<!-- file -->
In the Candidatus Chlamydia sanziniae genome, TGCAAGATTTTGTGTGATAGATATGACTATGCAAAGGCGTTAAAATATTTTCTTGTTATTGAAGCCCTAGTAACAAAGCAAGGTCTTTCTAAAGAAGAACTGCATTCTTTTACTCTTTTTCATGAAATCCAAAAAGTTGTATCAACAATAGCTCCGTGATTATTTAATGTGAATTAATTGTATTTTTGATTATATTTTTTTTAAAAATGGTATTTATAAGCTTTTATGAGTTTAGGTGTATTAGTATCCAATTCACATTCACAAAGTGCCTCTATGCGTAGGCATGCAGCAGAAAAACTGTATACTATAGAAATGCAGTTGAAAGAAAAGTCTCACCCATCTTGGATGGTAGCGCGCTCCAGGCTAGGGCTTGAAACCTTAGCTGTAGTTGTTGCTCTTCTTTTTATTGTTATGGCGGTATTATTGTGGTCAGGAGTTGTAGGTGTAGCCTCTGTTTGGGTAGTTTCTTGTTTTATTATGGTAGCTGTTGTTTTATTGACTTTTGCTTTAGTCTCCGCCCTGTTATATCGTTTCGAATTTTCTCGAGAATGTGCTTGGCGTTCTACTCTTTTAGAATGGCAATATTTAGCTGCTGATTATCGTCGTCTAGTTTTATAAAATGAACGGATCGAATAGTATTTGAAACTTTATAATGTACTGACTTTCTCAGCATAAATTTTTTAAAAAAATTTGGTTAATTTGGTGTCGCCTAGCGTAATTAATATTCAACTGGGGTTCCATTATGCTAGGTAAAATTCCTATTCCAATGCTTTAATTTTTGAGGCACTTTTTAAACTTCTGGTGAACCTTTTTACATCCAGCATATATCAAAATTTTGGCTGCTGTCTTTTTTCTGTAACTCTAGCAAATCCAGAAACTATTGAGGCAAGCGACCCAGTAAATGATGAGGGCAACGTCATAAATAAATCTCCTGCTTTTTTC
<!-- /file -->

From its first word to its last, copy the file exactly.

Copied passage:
In the Candidatus Chlamydia sanziniae genome, TGCAAGATTTTGTGTGATAGATATGACTATGCAAAGGCGTTAAAATATTTTCTTGTTATTGAAGCCCTAGTAACAAAGCAAGGTCTTTCTAAAGAAGAACTGCATTCTTTTACTCTTTTTCATGAAATCCAAAAAGTTGTATCAACAATAGCTCCGTGATTATTTAATGTGAATTAATTGTATTTTTGATTATATTTTTTTTAAAAATGGTATTTATAAGCTTTTATGAGTTTAGGTGTATTAGTATCCAATTCACATTCACAAAGTGCCTCTATGCGTAGGCATGCAGCAGAAAAACTGTATACTATAGAAATGCAGTTGAAAGAAAAGTCTCACCCATCTTGGATGGTAGCGCGCTCCAGGCTAGGGCTTGAAACCTTAGCTGTAGTTGTTGCTCTTCTTTTTATTGTTATGGCGGTATTATTGTGGTCAGGAGTTGTAGGTGTAGCCTCTGTTTGGGTAGTTTCTTGTTTTATTATGGTAGCTGTTGTTTTATTGACTTTTGCTTTAGTCTCCGCCCTGTTATATCGTTTCGAATTTTCTCGAGAATGTGCTTGGCGTTCTACTCTTTTAGAATGGCAATATTTAGCTGCTGATTATCGTCGTCTAGTTTTATAAAATGAACGGATCGAATAGTATTTGAAACTTTATAATGTACTGACTTTCTCAGCATAAATTTTTTAAAAAAATTTGGTTAATTTGGTGTCGCCTAGCGTAATTAATATTCAACTGGGGTTCCATTATGCTAGGTAAAATTCCTATTCCAATGCTTTAATTTTTGAGGCACTTTTTAAACTTCTGGTGAACCTTTTTACATCCAGCATATATCAAAATTTTGGCTGCTGTCTTTTTTCTGTAACTCTAGCAAATCCAGAAACTATTGAGGCAAGCGACCCAGTAAATGATGAGGGCAACGTCATAAATAAATCTCCTGCTTTTTTC